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Africa|Cement|Environment|Manufacturing|Ports|Manufacturing |Products
Africa|Cement|Environment|Manufacturing|Ports|Manufacturing |Products
africa|cement|environment|manufacturing|ports|manufacturing-industry-term|products

Increased competition, challenges facing S African cement sector

COMPLETE TRANSPARENCY Sephaku advises that integrated producers seek complete transparency from port authorities to ascertain the level of compliance when cement is imported

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INCREASED RISK Cements that fall below the standards proliferate in lower income areas, where cost pressures are the highest

7th June 2024

     

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Cement producer Sephaku Cement notes that, over the last 20 years the cement industry has evolved and fragmented, which has, in part, resulted in challenges related to ineffective enforcement of regulation and excess capacity.

The company explains that the cement industry has evolved from four integrated producers to six integrated producers, 11 cement blenders and five or six importers.

Sephaku CEO Duan Claassen notes that, in total, between all entities involved in the selling and distribution of cement in South Africa, there are over 80 different types of cement and/or brands on the market.

“[While] in its own right, this increased fragmentation is a challenge, one could argue that is has created a more competitive environment, which ultimately should benefit the consumer,” elaborates Claassen.

However, he adds that the increased fragmentation brings the first existential threat to the industry, being the ineffective enforcement of regulations and quality standards.

South African cement standards – which mirror the European standards – are well structured and compliance thereto should “always provide comfort” to consumers regarding the quality of the product being purchased.

However, Claassen points out that there are some market participants that violate the regulations by producing cement products that fall significantly below the minimum standard. “These cements proliferate particularly in lower income areas, where the pressure on the purse is at its highest.” He adds that a lack of consumer knowledge on this topic can significantly increase the risk of failures, leading to serious incidents.

The second existential threat is cement imports into a market that has excess capacity.

He explains that the rampant growth and expansion of imported cement at a time when the Rand is at record lows, raises key questions on how imports can flourish.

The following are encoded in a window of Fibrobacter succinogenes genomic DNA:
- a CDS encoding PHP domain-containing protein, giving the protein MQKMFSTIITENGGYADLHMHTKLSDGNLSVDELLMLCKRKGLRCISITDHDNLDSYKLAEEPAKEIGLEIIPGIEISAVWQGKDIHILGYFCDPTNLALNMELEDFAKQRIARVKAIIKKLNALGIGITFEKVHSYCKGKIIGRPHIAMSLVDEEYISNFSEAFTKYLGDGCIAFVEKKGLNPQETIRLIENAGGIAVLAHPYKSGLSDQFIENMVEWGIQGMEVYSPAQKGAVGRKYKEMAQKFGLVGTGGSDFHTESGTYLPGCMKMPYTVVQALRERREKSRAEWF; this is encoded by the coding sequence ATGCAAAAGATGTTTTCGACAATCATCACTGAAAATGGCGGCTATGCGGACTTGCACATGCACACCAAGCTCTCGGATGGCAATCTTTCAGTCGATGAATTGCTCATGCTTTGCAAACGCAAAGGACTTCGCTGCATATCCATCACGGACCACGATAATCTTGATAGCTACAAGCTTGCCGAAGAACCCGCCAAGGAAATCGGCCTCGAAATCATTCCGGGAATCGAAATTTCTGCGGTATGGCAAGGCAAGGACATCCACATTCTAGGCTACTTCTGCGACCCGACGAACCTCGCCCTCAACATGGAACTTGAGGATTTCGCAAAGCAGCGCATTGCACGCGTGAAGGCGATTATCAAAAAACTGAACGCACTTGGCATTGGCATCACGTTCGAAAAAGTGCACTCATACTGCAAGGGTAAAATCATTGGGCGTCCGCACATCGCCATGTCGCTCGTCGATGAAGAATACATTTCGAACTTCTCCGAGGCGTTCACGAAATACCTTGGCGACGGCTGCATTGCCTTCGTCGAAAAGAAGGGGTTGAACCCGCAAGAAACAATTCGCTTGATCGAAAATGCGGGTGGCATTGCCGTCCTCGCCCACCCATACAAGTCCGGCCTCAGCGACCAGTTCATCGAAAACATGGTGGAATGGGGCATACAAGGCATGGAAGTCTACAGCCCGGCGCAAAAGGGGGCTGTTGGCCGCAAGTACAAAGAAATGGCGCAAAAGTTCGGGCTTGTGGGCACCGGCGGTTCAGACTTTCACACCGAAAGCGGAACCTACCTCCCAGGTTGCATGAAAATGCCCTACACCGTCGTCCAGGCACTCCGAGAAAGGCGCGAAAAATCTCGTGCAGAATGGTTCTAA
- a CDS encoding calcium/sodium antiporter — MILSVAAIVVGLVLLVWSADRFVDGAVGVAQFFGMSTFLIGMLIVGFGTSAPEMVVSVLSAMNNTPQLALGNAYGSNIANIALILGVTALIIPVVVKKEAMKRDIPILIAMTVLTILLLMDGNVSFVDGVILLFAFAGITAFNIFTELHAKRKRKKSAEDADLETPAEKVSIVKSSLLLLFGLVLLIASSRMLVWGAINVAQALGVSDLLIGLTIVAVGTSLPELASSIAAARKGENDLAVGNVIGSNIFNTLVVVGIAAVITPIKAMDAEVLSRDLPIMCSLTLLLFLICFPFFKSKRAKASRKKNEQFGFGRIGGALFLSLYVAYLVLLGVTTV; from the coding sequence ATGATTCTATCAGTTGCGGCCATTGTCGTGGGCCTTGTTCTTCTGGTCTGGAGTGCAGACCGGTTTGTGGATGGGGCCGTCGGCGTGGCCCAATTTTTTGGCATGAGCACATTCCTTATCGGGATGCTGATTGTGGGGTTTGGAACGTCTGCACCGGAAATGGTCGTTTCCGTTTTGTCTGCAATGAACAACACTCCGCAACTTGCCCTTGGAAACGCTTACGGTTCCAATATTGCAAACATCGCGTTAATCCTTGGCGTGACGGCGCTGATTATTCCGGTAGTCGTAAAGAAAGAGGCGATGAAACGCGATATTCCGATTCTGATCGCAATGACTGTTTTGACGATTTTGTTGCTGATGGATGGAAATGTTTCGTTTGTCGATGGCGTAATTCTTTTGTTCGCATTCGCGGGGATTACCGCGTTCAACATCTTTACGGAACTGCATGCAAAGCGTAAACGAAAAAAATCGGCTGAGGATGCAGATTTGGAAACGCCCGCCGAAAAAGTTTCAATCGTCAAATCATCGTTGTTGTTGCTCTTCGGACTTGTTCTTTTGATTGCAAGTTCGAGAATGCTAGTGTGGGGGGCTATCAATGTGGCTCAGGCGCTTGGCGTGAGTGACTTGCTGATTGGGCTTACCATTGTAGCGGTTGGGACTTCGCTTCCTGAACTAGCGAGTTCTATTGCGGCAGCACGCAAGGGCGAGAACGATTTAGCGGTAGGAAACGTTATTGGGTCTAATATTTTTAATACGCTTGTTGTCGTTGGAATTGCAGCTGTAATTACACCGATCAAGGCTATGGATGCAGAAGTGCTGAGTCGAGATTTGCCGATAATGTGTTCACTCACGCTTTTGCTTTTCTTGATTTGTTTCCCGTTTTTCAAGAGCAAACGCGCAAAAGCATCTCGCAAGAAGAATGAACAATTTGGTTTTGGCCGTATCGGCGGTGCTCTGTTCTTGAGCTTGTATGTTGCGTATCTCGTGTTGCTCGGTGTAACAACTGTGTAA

It should be noted that some imported products are being sold well below the domestic price of cement in the country of origin, which “could be considered dumping”.

Secondly, the rate and ease at which imported cement flows through the country’s highly congested and problematic ports, raises further questions. Imported cement is for a large part aimed at the lower end of the income spectrum, specifically in KwaZulu-Natal.

Further, a significant portion of the imported cement is sold through small outlets, where compliance is complex to ascertain. “The integrated producers should seek complete transparency from the port authorities to ascertain the level of compliance of imported cement, and advise regulators accordingly,” states Claassen.

The third threat is the carbon tax, as cement production is carbon intensive, despite most integrated producers implementing various measures to mitigate the impact of carbon emissions.

He highlights that the “hard-to-abate” nature of cement manufacturing is projected to result in carbon taxes becoming the single largest cost item for several integrated producers – a cost that will ultimately be borne by the consumer.

He notes that the key challenge with carbon tax is that it is not levied on imported cement, so as the years pass, domestic producers will become less competitive in relation to imports.

Claassen stresses that, given the location of limestone reserves, cement companies are often located in rural areas, where unemployment rates and general living standards are dire. Consequently, the industry plays an immense role in the survival of these areas, and any exit, owing to a lack of global competitiveness, would likely be extremely damaging.

Claassen concludes that South Africa could plausibly witness one of its key industries transitioning from a self-sufficient domestic industry, to one almost entirely dependent on imports.

Edited by Nadine James
Features Deputy Editor

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